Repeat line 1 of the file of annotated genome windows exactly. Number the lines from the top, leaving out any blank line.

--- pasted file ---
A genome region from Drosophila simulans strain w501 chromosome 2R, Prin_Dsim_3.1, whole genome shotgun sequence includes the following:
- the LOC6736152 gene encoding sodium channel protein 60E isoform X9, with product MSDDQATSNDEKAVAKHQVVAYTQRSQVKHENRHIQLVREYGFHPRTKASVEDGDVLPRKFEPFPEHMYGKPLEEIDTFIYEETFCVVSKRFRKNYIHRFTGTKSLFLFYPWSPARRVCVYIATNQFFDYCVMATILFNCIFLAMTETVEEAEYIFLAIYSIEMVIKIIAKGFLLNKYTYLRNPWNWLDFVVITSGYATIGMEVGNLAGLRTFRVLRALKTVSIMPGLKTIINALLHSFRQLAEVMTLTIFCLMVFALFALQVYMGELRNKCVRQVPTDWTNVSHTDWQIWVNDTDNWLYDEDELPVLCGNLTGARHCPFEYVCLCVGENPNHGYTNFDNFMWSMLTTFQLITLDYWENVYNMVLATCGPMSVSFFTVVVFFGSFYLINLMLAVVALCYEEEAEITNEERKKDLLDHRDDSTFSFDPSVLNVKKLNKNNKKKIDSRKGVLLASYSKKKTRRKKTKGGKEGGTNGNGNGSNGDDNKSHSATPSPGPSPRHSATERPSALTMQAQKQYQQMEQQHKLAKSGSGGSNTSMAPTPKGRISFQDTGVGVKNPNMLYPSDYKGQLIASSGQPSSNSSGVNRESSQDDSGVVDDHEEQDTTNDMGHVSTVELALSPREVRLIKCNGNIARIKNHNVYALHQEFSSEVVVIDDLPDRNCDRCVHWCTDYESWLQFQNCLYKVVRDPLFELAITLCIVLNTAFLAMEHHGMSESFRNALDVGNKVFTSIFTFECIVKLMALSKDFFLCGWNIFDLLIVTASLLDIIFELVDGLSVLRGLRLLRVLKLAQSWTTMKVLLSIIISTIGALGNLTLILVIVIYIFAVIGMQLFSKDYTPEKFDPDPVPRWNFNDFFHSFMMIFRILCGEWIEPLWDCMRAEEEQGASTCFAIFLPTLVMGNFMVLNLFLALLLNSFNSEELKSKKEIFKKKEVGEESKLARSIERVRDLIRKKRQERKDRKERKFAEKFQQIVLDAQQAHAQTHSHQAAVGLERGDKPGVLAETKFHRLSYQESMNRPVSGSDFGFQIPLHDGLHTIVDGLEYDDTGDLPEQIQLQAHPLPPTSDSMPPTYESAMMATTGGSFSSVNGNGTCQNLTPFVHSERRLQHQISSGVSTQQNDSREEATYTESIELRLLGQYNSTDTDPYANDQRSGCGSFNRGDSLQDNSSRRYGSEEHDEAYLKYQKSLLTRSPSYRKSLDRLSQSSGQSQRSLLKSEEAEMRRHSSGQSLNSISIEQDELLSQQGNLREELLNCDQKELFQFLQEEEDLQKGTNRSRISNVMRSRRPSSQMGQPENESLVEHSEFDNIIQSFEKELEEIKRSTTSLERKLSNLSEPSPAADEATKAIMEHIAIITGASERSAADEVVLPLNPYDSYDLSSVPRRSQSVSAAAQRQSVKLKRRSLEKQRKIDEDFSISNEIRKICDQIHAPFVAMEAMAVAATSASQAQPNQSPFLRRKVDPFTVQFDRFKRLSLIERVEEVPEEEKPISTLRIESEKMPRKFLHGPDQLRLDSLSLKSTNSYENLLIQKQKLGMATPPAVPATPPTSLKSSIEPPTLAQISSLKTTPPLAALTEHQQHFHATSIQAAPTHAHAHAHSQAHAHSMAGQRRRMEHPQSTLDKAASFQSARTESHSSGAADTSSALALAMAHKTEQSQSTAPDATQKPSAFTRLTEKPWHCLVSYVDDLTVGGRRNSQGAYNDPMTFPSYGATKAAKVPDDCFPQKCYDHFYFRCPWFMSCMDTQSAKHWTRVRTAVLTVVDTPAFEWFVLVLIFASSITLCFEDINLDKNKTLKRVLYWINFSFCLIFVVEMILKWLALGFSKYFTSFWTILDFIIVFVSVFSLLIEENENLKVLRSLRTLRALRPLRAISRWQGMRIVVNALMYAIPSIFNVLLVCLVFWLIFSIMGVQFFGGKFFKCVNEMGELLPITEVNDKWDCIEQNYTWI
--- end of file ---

A genome region from Drosophila simulans strain w501 chromosome 2R, Prin_Dsim_3.1, whole genome shotgun sequence includes the following: